The group of five major emerging national economies known as the BRICS has rejected the Western sanctions against Russia and the “hostile language” being directed at the country over the crisis in Ukraine.
“The escalation of hostile language, sanctions and counter-sanctions, and force does not contribute to a sustainable and peaceful solution, according to international law, including the principles and purposes of the United Nations Charter,” foreign ministers of the BRICS countries – Brazil, Russia, India, China and South Africa – said in a statement issued on Monday.
The group agreed that the challenges that exist within the regions of the BRICS countries must be addressed within the framework of the United Nations.
“BRICS countries agreed that the challenges that exist within the regions of the BRICS countries must be addressed within the fold of the United Nations in a calm and level-headed manner,” the statement added.
The White House said earlier on Monday that US President Barack Obama and the leaders of Britain, Canada, France, Germany, Italy and Japan decided to end Russia’s role in the G8 over the crisis in Ukraine and the status of Crimea.
Meanwhile, the G7 group of top economic powers has snubbed a planned meeting that Russian President Vladimir Putin was due to host in the Black Sea resort city of Sochi in June.
The G7 said they would hold a meeting in Brussels without Russia instead of the wider G8 summit, and threatened tougher sanctions against Russia.
Russia brushed off the Western threat to expel it from the G8 on the same day. The Autonomous Republic of Crimea declared independence from Ukraine on March 17 and formally applied to become part of Russia following a referendum a day earlier, in which nearly 97 percent of the participants voted in favor of the move.
On March 21, Putin signed into law the documents officially making Crimea part of the Russian territory. Putin said the move was carried out based on the international law.
The high level brinkmanship surrounding the imminent collapse of the petro-dollar and the cabal behind it reached new levels in the past week, culminating with a BRICS ultimatum that “Oil, gas, food and other resources would cease being imported into both the US and NATO,” unless they backed off on their Ukraine offensive, according to a Russian government source.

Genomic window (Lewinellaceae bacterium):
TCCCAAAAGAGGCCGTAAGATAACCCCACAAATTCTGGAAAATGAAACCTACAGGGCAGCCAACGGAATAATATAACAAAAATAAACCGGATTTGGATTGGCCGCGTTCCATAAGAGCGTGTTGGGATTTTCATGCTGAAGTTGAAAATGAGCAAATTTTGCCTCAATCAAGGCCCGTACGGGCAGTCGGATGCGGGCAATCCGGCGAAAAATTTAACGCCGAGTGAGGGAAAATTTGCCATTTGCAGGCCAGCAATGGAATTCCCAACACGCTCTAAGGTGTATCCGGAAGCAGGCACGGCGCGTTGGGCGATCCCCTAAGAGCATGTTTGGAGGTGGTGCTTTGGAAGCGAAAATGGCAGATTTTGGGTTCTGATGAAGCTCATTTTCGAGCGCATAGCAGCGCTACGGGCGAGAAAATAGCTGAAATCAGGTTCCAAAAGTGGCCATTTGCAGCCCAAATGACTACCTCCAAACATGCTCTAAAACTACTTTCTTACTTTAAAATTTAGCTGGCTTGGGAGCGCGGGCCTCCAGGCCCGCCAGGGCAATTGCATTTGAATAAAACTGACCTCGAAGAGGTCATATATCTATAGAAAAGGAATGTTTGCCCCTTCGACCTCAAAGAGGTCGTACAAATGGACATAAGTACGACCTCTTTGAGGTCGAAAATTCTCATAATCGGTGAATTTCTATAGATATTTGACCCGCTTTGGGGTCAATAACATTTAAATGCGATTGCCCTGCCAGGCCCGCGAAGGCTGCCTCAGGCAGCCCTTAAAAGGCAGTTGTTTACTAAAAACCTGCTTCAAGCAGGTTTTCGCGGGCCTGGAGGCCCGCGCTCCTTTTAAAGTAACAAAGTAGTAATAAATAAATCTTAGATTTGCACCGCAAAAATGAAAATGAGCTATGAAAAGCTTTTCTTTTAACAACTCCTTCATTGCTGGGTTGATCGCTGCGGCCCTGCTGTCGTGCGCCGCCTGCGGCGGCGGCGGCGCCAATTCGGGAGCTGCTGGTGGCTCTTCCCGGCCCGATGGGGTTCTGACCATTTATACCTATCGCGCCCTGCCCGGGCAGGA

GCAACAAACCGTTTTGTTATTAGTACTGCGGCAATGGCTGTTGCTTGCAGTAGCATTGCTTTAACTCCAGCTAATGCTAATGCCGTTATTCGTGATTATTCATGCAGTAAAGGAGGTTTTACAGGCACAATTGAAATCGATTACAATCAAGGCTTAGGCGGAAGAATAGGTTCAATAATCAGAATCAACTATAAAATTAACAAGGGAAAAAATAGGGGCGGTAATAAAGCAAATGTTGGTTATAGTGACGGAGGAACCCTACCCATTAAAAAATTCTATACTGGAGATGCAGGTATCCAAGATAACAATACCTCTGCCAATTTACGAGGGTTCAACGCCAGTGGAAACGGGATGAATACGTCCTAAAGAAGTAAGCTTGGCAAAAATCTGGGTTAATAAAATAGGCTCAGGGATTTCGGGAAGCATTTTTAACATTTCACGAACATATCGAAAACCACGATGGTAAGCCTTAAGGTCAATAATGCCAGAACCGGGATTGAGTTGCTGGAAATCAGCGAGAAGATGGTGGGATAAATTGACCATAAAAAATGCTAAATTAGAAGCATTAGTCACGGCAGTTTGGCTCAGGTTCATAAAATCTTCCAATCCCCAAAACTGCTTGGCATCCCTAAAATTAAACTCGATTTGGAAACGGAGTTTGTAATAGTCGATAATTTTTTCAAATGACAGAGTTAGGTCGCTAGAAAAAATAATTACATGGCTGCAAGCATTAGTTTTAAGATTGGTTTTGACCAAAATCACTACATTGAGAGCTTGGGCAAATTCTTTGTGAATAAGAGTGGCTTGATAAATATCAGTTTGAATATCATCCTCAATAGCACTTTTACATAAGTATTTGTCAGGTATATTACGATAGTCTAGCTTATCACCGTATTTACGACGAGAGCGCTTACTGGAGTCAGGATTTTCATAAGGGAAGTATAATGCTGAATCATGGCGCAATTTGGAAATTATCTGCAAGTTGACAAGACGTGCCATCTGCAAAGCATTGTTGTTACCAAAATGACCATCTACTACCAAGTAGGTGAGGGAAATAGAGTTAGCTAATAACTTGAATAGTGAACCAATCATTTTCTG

There were also threats made to shut down the US electricity grid with an Electromagnetic Pulse Weapon, as reported by Dick Cheney, or direct attacks on vulnerable parts of the grid, threatened by militia forces, unless the cabal backs down.
The cabal controlled military elements counter-acted with threats to release bio-weapons, shut down world air-traffic and otherwise cause trouble.
A shifting balance of power in Asia has the potential for regional conflicts if it’s not managed, warns Chomsky.
David McNeill, Noam Chomsky
An unrelenting critic of U.S. foreign policy since the 1960s, much of his intellectual life has been spent stripping away what he calls America’s “flattering self-image” and the layers of self-justification and propaganda he says it uses to mask its naked pursuit of power and profit around the world.
Now aged 85, Chomsky is still in demand across the world as a public speaker. He maintains a punishing work schedule that requires him to write, lecture and personally answer thousands of emails that flood into his account every week. He is professor emeritus of linguistics and philosophy at the Massachusetts Institute of Technology in Cambridge, where he has been based for nearly 60 years.
Chomsky will make a rare trip to Tokyo in March, where he is scheduled to give two lectures at Sophia University. Among the themes he will discuss are conceptions of the common good, one deriving from classical liberalism, the other from neoliberal globalization that he predicts will lead to disaster very soon if not radically modified.
“That gives the answer to the question posed in the title of the talk: ‘Capitalist Democracy and the Prospects for Survival,’ ” he says. “The quick answer is ‘dim.’ ”
Tell us about your connections to Japan.
I’ve been interested in Japan since the 1930s, when I read about Japan’s vicious crimes in Manchuria and China. In the early 1940s, as a young teenager, I was utterly appalled by the racist and jingoist hysteria of the anti-Japanese propaganda. The Germans were evil, but treated with some respect: They were, after all, blond Aryan types, just like our imaginary self-image. Japanese were mere vermin, to be crushed like ants. Enough was reported about the firebombing of cities in Japan to recognize that major war crimes were underway, worse in many ways than the atom bombs.
I heard a story once that you were so appalled by the bombing of Hiroshima and the reaction of Americans that you had to go off and mourn alone . . .